The software industry has had a mixed experience with IP. Of course, Richard Stallman got a lot of things going in the right direction with FSF. But the unsavory fact is that license proliferation is starting to clog the pipes for wide open source adoption. Why is it that most books on open source have to have an entire chapter dedicated to reviewing different types of licenses, rather than types of uses that could be covered by a single licensing model?
This is where Lessig’s brainchild in the Creative Commons really takes off. The Creative Commons credo fully respects copyright and authors rights to work, but makes it far easier for creators to indicate their preferences, and for consumers to understand what they can and can’t do. This is sorely needed in software licensing, where enterprise employees need to become license and IP experts to understand which frameworks they can integrate in internal projects. (How many of you know which license the Spring framework uses versus WebWork? Or, more importantly, what that means?)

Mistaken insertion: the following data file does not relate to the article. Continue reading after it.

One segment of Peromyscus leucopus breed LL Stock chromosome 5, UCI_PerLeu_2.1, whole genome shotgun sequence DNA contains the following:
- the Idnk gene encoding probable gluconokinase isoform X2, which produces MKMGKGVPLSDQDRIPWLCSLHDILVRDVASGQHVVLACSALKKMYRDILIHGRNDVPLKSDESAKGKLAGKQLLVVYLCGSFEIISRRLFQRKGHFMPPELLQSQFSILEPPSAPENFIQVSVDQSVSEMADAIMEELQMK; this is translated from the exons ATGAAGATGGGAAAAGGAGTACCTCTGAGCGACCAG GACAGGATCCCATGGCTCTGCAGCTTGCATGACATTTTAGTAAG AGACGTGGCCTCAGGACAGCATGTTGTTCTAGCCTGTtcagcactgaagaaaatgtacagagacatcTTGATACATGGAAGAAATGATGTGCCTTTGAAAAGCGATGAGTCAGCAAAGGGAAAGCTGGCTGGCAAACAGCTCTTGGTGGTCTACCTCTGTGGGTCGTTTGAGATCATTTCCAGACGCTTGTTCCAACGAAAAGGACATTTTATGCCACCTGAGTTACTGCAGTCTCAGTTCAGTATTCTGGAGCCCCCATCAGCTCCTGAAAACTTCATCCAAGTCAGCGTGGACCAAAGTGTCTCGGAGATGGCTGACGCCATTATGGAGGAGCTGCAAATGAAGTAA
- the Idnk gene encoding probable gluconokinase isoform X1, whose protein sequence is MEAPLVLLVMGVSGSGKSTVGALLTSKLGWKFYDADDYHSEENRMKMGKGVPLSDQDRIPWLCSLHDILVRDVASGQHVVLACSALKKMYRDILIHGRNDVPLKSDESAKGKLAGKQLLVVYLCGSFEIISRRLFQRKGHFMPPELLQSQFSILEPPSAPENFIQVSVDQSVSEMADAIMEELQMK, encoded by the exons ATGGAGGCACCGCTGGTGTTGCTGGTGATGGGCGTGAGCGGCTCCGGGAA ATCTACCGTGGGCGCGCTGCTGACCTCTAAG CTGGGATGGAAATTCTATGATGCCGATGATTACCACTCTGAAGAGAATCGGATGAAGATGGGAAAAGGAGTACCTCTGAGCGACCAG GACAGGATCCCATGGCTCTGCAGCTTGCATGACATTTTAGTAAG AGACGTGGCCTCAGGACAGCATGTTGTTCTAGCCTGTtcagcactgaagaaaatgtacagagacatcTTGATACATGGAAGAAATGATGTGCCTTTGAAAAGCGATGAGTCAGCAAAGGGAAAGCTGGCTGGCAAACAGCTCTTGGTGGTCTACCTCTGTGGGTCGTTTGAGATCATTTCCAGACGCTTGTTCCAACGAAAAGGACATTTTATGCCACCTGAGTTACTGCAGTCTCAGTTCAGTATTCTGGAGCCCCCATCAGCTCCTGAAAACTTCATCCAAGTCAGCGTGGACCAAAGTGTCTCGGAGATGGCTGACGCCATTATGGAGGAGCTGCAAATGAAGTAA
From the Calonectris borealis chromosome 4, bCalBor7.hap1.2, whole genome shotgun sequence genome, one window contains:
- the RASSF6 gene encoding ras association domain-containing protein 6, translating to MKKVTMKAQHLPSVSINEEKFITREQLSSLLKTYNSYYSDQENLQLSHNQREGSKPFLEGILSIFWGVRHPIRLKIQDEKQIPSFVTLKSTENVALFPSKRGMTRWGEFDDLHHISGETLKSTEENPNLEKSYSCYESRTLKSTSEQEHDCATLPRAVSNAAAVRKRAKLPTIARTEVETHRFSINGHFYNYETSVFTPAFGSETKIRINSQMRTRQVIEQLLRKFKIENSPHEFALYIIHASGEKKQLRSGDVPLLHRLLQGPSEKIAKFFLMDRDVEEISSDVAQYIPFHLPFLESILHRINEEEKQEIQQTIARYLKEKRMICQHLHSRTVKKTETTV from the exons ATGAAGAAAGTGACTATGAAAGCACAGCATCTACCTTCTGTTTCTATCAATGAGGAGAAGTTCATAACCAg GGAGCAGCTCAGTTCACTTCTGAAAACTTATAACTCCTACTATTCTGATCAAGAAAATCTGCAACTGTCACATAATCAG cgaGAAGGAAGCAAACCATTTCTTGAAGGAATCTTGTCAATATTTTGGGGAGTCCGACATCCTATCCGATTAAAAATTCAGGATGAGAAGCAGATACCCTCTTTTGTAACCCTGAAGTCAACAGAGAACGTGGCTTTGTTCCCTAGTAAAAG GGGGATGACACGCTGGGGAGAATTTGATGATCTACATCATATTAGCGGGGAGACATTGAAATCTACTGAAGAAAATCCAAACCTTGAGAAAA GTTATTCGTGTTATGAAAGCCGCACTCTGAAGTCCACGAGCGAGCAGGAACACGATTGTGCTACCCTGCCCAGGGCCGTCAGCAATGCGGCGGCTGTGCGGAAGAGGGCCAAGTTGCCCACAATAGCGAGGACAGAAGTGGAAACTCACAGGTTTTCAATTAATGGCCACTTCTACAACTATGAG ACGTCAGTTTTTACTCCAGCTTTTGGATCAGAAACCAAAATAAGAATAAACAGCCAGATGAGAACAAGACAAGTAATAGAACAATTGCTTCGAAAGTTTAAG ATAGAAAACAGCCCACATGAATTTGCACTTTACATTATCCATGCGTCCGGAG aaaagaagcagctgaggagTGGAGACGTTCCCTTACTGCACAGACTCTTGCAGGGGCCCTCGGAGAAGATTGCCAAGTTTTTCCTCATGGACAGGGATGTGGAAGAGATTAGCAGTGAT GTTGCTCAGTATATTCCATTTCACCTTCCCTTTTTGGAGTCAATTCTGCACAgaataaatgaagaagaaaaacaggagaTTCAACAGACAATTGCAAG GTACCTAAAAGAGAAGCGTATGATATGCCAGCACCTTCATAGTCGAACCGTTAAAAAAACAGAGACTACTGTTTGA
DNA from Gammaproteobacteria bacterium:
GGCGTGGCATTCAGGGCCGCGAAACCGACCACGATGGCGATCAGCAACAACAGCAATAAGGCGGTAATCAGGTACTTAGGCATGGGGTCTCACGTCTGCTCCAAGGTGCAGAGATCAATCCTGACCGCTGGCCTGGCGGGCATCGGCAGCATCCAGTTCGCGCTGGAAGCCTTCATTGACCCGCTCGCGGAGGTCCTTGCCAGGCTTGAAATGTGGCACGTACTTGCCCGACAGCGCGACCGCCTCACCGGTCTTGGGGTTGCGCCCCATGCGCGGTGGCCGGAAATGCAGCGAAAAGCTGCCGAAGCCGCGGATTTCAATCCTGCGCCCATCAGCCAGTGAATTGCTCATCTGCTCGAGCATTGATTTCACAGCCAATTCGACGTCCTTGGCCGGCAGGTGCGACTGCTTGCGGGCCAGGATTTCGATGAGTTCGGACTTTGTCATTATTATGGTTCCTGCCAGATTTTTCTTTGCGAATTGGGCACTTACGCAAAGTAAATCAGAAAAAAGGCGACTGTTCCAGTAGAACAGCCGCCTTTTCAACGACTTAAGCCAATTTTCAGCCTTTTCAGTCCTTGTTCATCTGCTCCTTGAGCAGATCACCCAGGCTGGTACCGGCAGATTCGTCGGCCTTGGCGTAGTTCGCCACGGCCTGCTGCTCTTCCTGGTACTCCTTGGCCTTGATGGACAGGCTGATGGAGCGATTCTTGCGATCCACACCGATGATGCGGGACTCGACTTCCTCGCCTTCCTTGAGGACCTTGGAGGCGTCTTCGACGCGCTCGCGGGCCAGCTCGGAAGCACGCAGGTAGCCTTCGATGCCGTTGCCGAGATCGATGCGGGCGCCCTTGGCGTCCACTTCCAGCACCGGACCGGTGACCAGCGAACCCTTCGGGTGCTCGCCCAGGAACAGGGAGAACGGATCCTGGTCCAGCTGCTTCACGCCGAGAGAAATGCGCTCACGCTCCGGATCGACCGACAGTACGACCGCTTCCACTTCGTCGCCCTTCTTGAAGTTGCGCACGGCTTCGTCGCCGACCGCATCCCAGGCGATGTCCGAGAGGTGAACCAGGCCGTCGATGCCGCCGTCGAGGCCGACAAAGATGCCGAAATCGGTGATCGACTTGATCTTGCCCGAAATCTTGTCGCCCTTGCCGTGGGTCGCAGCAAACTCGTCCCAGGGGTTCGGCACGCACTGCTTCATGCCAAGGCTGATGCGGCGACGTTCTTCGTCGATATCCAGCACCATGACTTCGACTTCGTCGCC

I asked Simon Phipps, the Chief Open Source Officer for Sun, a question about Creative Commons at the Colorado Software Summit recently. Phipps completely gets the licensing issue, and has started a large effort at Sun to retire old licenses. Phipps also has the goal of creating a Creative Commons-style wizard for easily creating standardized and easy to use licenses for sofware – how cool would that be?
This is also important in the publishing and blog space – how many of you bloggers have considered licenses for your blog content? Are you concerned about how your IP is used? Have you thought about making it easier and legal for people to create derivative works? Take a minute for a good cause…